Avi: Most definitely. We have entered a radically new realm of customer requirements and expectations. There are a plethora of new considerations around scaling production in a sustainable and
economically attractive way. This is inclusive of an end-to-end workflow, starting with designing for additive in the first place and ending with seamless and user-centered integration of manufacturing software, high performance materials, and automated post-processing workflows. The stakes get much higher as we get further into the production arena.
Often AM is evaluated in a part-for-part cost comparison. How have issues of inventory, supply chain and sustainability changed that conversation over the last three years?
Avi: I think companies are increasingly coming to realization that they cannot continue to operate their operation on part costs alone. We all now know what happens when there is a supply chain meltdown. Part cost does not really matter if you cannot get the part in the first place. The question then becomes, what is your true cost when you take into account expediting fees, higher transportation costs, and worse yet, lost revenue because you couldn’t deliver to your customer on time. Sadly, many have learned this lesson the hard way and are now changing their tune when it comes to building a truly sustainable and resilient supply chain. This is where I think additive has a clear opportunity to shine, both from an economic and environmental point of view.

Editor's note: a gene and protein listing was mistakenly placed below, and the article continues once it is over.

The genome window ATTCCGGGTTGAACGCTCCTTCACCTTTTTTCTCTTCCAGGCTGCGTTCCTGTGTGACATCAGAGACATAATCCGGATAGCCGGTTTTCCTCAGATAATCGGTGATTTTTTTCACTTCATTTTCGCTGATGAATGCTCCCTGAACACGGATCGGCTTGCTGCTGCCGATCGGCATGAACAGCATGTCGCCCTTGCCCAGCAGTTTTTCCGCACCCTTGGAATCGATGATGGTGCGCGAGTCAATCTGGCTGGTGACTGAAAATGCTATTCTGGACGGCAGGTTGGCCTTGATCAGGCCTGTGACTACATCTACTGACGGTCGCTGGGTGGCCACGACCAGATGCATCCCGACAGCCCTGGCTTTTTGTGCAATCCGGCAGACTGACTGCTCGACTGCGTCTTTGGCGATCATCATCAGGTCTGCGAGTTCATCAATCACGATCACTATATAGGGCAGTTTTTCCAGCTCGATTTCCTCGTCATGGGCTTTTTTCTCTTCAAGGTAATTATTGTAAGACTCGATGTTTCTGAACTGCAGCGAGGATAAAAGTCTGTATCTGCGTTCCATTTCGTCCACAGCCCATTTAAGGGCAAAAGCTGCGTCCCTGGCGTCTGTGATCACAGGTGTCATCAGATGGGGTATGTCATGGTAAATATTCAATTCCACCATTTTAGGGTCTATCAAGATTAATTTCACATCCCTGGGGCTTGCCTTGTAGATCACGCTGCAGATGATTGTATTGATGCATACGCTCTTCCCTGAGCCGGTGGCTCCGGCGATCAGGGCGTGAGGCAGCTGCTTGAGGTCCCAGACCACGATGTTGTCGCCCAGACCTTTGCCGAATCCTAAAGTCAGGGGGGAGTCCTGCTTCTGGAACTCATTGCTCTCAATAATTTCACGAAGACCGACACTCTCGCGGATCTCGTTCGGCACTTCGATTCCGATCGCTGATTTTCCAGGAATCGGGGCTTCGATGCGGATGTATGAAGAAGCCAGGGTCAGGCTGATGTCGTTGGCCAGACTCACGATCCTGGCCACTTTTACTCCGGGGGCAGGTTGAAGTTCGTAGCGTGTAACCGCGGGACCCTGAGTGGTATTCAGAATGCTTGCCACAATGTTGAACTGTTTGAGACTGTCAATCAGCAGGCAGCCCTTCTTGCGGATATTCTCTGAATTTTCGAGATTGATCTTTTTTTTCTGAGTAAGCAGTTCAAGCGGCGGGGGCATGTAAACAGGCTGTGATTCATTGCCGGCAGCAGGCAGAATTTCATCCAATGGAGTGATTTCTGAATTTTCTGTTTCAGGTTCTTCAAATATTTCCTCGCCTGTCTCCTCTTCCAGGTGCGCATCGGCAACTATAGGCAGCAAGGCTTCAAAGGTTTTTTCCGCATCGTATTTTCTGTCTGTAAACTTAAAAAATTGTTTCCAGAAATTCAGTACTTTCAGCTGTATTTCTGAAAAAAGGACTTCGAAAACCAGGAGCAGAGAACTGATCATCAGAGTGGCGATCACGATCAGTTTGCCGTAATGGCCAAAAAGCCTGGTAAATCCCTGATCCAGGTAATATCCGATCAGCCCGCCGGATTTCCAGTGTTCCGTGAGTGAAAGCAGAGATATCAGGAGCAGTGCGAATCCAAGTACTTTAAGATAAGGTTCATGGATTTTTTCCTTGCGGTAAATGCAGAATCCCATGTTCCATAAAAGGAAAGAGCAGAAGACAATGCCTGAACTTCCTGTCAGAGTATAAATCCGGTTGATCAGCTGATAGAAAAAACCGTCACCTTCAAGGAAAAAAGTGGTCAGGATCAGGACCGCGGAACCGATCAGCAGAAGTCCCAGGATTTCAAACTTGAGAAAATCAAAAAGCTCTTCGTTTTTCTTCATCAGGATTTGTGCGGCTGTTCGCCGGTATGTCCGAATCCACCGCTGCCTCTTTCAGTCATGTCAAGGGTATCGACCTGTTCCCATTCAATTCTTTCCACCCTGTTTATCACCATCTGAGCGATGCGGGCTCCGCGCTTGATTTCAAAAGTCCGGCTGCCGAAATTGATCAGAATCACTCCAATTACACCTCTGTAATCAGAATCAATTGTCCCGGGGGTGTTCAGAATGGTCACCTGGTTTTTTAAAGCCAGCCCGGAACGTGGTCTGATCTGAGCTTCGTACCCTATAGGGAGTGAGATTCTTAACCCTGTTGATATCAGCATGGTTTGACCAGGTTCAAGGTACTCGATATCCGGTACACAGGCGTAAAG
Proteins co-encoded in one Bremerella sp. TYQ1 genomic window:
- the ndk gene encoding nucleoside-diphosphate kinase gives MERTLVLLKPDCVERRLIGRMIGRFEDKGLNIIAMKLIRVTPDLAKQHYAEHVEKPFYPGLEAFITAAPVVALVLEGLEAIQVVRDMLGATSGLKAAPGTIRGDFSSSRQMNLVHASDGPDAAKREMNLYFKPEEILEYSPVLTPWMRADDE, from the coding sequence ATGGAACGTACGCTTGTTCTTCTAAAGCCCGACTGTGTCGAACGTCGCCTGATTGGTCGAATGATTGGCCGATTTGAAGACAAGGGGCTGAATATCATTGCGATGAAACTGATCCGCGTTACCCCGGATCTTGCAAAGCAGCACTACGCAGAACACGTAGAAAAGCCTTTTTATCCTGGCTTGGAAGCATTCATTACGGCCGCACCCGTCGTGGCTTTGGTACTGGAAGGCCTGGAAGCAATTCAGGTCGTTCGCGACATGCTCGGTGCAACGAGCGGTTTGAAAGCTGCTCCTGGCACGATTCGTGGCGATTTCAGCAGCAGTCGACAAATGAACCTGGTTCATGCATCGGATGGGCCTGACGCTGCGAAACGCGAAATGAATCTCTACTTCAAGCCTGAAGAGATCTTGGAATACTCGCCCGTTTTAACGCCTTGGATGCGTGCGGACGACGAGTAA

Where do you see the biggest opportunities to increase adoption of AM in the broader manufacturing ecosystem?
Avi: I think Dental space is still a massive opportunity for additive manufacturing. Even though the adoption rate has been steadily climbing over the past few years, I believe the market potential is still vast. I also think more progress is needed on the automation side, especially when it comes to post-processing work. This must be done before we see an order of magnitude higher adoption rate in true manufacturing environments.
What do you see as the major challenges to increased adoption of AM? Technical capability in terms of materials, equipment and software? Lack of understanding in the broader manufacturing world? Failure of imagination in envisioning how to use this technology? Or something else?